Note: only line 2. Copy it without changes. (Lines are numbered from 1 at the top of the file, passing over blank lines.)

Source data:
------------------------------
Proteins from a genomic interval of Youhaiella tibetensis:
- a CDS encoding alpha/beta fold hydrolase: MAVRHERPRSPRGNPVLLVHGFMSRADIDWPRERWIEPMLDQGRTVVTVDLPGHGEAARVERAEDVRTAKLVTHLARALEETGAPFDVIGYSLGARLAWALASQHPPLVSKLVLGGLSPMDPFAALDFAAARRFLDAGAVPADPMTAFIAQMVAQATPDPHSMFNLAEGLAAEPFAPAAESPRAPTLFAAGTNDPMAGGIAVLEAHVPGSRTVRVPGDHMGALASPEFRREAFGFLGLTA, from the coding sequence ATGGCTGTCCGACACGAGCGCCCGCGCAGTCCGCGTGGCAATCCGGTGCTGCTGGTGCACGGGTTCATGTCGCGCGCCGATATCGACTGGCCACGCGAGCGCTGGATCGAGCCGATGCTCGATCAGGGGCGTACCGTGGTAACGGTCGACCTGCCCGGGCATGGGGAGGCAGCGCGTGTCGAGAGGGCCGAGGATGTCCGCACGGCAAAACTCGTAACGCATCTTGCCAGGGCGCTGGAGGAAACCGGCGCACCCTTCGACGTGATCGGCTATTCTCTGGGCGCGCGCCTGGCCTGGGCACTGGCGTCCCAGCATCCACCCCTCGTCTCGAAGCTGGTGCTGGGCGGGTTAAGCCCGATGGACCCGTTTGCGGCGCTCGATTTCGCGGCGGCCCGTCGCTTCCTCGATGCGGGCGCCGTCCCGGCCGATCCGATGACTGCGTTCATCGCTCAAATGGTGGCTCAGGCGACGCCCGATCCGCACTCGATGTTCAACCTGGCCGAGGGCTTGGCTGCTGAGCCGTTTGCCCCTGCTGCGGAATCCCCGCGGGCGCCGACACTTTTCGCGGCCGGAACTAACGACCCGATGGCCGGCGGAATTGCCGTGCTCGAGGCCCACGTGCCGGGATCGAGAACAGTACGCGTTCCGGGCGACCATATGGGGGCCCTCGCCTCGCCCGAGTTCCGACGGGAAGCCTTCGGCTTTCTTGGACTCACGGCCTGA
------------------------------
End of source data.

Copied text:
- a CDS encoding alpha/beta fold hydrolase: MAVRHERPRSPRGNPVLLVHGFMSRADIDWPRERWIEPMLDQGRTVVTVDLPGHGEAARVERAEDVRTAKLVTHLARALEETGAPFDVIGYSLGARLAWALASQHPPLVSKLVLGGLSPMDPFAALDFAAARRFLDAGAVPADPMTAFIAQMVAQATPDPHSMFNLAEGLAAEPFAPAAESPRAPTLFAAGTNDPMAGGIAVLEAHVPGSRTVRVPGDHMGALASPEFRREAFGFLGLTA, from the coding sequence ATGGCTGTCCGACACGAGCGCCCGCGCAGTCCGCGTGGCAATCCGGTGCTGCTGGTGCACGGGTTCATGTCGCGCGCCGATATCGACTGGCCACGCGAGCGCTGGATCGAGCCGATGCTCGATCAGGGGCGTACCGTGGTAACGGTCGACCTGCCCGGGCATGGGGAGGCAGCGCGTGTCGAGAGGGCCGAGGATGTCCGCACGGCAAAACTCGTAACGCATCTTGCCAGGGCGCTGGAGGAAACCGGCGCACCCTTCGACGTGATCGGCTATTCTCTGGGCGCGCGCCTGGCCTGGGCACTGGCGTCCCAGCATCCACCCCTCGTCTCGAAGCTGGTGCTGGGCGGGTTAAGCCCGATGGACCCGTTTGCGGCGCTCGATTTCGCGGCGGCCCGTCGCTTCCTCGATGCGGGCGCCGTCCCGGCCGATCCGATGACTGCGTTCATCGCTCAAATGGTGGCTCAGGCGACGCCCGATCCGCACTCGATGTTCAACCTGGCCGAGGGCTTGGCTGCTGAGCCGTTTGCCCCTGCTGCGGAATCCCCGCGGGCGCCGACACTTTTCGCGGCCGGAACTAACGACCCGATGGCCGGCGGAATTGCCGTGCTCGAGGCCCACGTGCCGGGATCGAGAACAGTACGCGTTCCGGGCGACCATATGGGGGCCCTCGCCTCGCCCGAGTTCCGACGGGAAGCCTTCGGCTTTCTTGGACTCACGGCCTGA